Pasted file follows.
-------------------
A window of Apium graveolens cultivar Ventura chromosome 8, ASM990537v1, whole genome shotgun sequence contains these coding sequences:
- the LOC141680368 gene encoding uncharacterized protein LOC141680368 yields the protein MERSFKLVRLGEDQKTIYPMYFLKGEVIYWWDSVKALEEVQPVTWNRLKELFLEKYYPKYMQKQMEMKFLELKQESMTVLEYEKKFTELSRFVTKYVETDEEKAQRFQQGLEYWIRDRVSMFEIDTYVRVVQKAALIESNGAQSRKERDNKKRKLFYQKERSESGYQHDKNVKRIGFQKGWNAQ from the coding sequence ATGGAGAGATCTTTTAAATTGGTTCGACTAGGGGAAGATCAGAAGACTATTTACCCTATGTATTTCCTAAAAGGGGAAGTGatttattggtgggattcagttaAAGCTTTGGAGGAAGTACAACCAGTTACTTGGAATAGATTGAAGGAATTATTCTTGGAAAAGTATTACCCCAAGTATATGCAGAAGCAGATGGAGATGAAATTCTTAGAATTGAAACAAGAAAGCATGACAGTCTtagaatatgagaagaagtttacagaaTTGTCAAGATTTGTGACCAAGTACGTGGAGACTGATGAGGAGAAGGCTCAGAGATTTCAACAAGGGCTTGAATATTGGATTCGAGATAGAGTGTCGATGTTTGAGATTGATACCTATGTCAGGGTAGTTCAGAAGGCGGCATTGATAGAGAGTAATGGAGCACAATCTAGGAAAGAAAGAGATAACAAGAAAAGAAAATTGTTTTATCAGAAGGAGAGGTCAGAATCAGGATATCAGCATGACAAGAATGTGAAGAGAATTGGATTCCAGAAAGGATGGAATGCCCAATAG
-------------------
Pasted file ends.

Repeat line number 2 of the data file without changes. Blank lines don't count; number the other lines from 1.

- the LOC141680368 gene encoding uncharacterized protein LOC141680368 yields the protein MERSFKLVRLGEDQKTIYPMYFLKGEVIYWWDSVKALEEVQPVTWNRLKELFLEKYYPKYMQKQMEMKFLELKQESMTVLEYEKKFTELSRFVTKYVETDEEKAQRFQQGLEYWIRDRVSMFEIDTYVRVVQKAALIESNGAQSRKERDNKKRKLFYQKERSESGYQHDKNVKRIGFQKGWNAQ from the coding sequence ATGGAGAGATCTTTTAAATTGGTTCGACTAGGGGAAGATCAGAAGACTATTTACCCTATGTATTTCCTAAAAGGGGAAGTGatttattggtgggattcagttaAAGCTTTGGAGGAAGTACAACCAGTTACTTGGAATAGATTGAAGGAATTATTCTTGGAAAAGTATTACCCCAAGTATATGCAGAAGCAGATGGAGATGAAATTCTTAGAATTGAAACAAGAAAGCATGACAGTCTtagaatatgagaagaagtttacagaaTTGTCAAGATTTGTGACCAAGTACGTGGAGACTGATGAGGAGAAGGCTCAGAGATTTCAACAAGGGCTTGAATATTGGATTCGAGATAGAGTGTCGATGTTTGAGATTGATACCTATGTCAGGGTAGTTCAGAAGGCGGCATTGATAGAGAGTAATGGAGCACAATCTAGGAAAGAAAGAGATAACAAGAAAAGAAAATTGTTTTATCAGAAGGAGAGGTCAGAATCAGGATATCAGCATGACAAGAATGTGAAGAGAATTGGATTCCAGAAAGGATGGAATGCCCAATAG